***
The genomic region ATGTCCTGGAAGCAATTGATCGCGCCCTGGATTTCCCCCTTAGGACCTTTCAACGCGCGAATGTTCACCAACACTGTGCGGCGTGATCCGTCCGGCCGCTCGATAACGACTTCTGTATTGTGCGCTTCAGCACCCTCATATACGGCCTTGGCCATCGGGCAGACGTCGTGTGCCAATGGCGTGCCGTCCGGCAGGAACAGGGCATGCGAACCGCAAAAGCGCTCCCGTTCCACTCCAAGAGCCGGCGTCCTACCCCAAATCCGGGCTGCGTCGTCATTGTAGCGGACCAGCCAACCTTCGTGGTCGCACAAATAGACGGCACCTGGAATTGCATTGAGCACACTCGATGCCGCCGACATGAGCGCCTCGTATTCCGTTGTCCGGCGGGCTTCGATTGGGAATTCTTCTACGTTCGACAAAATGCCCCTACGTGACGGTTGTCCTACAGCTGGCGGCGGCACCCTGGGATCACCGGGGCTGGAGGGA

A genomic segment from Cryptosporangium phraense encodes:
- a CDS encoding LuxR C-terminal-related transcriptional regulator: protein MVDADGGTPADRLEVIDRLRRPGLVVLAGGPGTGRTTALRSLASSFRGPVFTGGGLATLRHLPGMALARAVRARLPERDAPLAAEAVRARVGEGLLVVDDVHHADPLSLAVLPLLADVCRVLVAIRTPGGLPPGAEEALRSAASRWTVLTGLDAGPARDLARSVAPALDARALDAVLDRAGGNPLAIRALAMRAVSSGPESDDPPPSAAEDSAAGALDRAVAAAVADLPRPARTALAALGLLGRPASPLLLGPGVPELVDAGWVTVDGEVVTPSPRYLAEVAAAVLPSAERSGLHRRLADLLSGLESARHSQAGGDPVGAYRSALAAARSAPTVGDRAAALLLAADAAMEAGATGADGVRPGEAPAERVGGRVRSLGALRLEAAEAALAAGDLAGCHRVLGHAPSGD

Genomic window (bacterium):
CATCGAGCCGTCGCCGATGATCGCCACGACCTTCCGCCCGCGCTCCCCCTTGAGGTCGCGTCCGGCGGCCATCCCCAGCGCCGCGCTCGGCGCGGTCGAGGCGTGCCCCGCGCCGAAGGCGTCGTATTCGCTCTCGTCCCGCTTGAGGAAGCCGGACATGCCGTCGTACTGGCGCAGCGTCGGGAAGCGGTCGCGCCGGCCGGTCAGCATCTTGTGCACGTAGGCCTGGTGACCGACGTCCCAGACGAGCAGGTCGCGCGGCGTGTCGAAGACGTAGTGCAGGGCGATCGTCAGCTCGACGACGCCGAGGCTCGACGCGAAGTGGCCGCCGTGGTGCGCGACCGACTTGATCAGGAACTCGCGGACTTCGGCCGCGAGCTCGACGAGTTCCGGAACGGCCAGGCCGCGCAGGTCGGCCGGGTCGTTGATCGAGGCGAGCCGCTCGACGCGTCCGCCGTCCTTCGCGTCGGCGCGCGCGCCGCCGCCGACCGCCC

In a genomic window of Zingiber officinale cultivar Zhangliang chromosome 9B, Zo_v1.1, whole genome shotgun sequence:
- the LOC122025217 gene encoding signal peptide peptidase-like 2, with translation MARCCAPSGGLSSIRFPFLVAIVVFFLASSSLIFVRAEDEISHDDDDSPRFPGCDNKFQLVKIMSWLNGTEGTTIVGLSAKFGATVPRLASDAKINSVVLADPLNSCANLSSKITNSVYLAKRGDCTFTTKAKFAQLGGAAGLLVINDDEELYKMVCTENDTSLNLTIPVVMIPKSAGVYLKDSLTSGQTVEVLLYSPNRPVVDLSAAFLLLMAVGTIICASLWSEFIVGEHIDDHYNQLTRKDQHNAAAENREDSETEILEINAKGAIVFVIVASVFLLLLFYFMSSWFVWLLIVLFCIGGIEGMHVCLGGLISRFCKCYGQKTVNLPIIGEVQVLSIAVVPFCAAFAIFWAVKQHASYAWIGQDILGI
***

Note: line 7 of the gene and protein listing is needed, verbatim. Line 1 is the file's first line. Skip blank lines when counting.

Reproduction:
- the LOC122025217 gene encoding signal peptide peptidase-like 2, with translation MARCCAPSGGLSSIRFPFLVAIVVFFLASSSLIFVRAEDEISHDDDDSPRFPGCDNKFQLVKIMSWLNGTEGTTIVGLSAKFGATVPRLASDAKINSVVLADPLNSCANLSSKITNSVYLAKRGDCTFTTKAKFAQLGGAAGLLVINDDEELYKMVCTENDTSLNLTIPVVMIPKSAGVYLKDSLTSGQTVEVLLYSPNRPVVDLSAAFLLLMAVGTIICASLWSEFIVGEHIDDHYNQLTRKDQHNAAAENREDSETEILEINAKGAIVFVIVASVFLLLLFYFMSSWFVWLLIVLFCIGGIEGMHVCLGGLISRFCKCYGQKTVNLPIIGEVQVLSIAVVPFCAAFAIFWAVKQHASYAWIGQDILGI